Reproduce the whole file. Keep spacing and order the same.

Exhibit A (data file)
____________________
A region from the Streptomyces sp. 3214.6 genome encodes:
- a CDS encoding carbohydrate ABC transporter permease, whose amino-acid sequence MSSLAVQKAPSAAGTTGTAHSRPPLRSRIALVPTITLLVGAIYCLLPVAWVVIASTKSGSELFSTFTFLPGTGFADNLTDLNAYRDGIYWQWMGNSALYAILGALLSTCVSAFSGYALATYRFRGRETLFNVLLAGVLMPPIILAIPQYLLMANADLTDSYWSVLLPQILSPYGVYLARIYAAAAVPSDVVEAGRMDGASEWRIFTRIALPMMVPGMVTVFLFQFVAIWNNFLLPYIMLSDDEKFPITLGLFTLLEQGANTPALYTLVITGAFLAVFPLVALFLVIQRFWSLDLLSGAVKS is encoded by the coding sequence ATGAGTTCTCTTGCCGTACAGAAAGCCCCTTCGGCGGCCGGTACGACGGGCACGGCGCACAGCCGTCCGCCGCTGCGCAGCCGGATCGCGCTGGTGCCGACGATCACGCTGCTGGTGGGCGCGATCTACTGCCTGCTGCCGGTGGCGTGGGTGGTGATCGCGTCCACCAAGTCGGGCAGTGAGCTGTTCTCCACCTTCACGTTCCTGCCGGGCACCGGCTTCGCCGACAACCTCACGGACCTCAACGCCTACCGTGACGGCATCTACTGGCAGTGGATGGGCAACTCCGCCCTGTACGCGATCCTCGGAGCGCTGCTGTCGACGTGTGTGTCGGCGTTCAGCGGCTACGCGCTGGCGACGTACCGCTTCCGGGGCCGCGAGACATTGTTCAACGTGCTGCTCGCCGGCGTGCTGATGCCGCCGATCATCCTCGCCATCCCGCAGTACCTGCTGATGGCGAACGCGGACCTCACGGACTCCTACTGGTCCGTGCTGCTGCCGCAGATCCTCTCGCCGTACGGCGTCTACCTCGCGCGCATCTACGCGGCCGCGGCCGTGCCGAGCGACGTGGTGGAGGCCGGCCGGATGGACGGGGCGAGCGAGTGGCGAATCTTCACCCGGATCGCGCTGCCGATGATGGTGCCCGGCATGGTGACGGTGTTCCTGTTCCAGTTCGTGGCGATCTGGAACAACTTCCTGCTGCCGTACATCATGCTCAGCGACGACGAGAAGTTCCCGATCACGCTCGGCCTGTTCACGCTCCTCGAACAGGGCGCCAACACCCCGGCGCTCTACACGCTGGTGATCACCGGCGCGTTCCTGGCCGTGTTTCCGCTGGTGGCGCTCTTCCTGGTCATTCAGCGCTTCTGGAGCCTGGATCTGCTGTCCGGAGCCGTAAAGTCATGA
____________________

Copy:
A region from the Streptomyces sp. 3214.6 genome encodes:
- a CDS encoding carbohydrate ABC transporter permease, whose amino-acid sequence MSSLAVQKAPSAAGTTGTAHSRPPLRSRIALVPTITLLVGAIYCLLPVAWVVIASTKSGSELFSTFTFLPGTGFADNLTDLNAYRDGIYWQWMGNSALYAILGALLSTCVSAFSGYALATYRFRGRETLFNVLLAGVLMPPIILAIPQYLLMANADLTDSYWSVLLPQILSPYGVYLARIYAAAAVPSDVVEAGRMDGASEWRIFTRIALPMMVPGMVTVFLFQFVAIWNNFLLPYIMLSDDEKFPITLGLFTLLEQGANTPALYTLVITGAFLAVFPLVALFLVIQRFWSLDLLSGAVKS is encoded by the coding sequence ATGAGTTCTCTTGCCGTACAGAAAGCCCCTTCGGCGGCCGGTACGACGGGCACGGCGCACAGCCGTCCGCCGCTGCGCAGCCGGATCGCGCTGGTGCCGACGATCACGCTGCTGGTGGGCGCGATCTACTGCCTGCTGCCGGTGGCGTGGGTGGTGATCGCGTCCACCAAGTCGGGCAGTGAGCTGTTCTCCACCTTCACGTTCCTGCCGGGCACCGGCTTCGCCGACAACCTCACGGACCTCAACGCCTACCGTGACGGCATCTACTGGCAGTGGATGGGCAACTCCGCCCTGTACGCGATCCTCGGAGCGCTGCTGTCGACGTGTGTGTCGGCGTTCAGCGGCTACGCGCTGGCGACGTACCGCTTCCGGGGCCGCGAGACATTGTTCAACGTGCTGCTCGCCGGCGTGCTGATGCCGCCGATCATCCTCGCCATCCCGCAGTACCTGCTGATGGCGAACGCGGACCTCACGGACTCCTACTGGTCCGTGCTGCTGCCGCAGATCCTCTCGCCGTACGGCGTCTACCTCGCGCGCATCTACGCGGCCGCGGCCGTGCCGAGCGACGTGGTGGAGGCCGGCCGGATGGACGGGGCGAGCGAGTGGCGAATCTTCACCCGGATCGCGCTGCCGATGATGGTGCCCGGCATGGTGACGGTGTTCCTGTTCCAGTTCGTGGCGATCTGGAACAACTTCCTGCTGCCGTACATCATGCTCAGCGACGACGAGAAGTTCCCGATCACGCTCGGCCTGTTCACGCTCCTCGAACAGGGCGCCAACACCCCGGCGCTCTACACGCTGGTGATCACCGGCGCGTTCCTGGCCGTGTTTCCGCTGGTGGCGCTCTTCCTGGTCATTCAGCGCTTCTGGAGCCTGGATCTGCTGTCCGGAGCCGTAAAGTCATGA